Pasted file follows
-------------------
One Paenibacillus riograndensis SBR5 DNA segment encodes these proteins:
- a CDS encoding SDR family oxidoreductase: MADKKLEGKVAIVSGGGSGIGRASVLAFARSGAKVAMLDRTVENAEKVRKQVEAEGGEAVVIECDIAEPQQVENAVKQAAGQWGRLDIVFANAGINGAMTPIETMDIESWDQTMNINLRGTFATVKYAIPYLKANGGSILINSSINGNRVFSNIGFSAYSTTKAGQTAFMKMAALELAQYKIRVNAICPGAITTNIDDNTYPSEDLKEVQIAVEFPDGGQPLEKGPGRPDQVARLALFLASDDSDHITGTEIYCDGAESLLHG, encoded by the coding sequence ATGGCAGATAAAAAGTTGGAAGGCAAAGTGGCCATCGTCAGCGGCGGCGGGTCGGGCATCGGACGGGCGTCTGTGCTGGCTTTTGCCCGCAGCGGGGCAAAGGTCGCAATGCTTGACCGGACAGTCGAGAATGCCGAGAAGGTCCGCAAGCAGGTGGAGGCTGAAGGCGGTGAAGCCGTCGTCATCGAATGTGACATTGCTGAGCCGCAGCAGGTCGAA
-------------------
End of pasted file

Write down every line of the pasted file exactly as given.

One Paenibacillus riograndensis SBR5 DNA segment encodes these proteins:
- a CDS encoding SDR family oxidoreductase: MADKKLEGKVAIVSGGGSGIGRASVLAFARSGAKVAMLDRTVENAEKVRKQVEAEGGEAVVIECDIAEPQQVENAVKQAAGQWGRLDIVFANAGINGAMTPIETMDIESWDQTMNINLRGTFATVKYAIPYLKANGGSILINSSINGNRVFSNIGFSAYSTTKAGQTAFMKMAALELAQYKIRVNAICPGAITTNIDDNTYPSEDLKEVQIAVEFPDGGQPLEKGPGRPDQVARLALFLASDDSDHITGTEIYCDGAESLLHG, encoded by the coding sequence ATGGCAGATAAAAAGTTGGAAGGCAAAGTGGCCATCGTCAGCGGCGGCGGGTCGGGCATCGGACGGGCGTCTGTGCTGGCTTTTGCCCGCAGCGGGGCAAAGGTCGCAATGCTTGACCGGACAGTCGAGAATGCCGAGAAGGTCCGCAAGCAGGTGGAGGCTGAAGGCGGTGAAGCCGTCGTCATCGAATGTGACATTGCTGAGCCGCAGCAGGTCGAA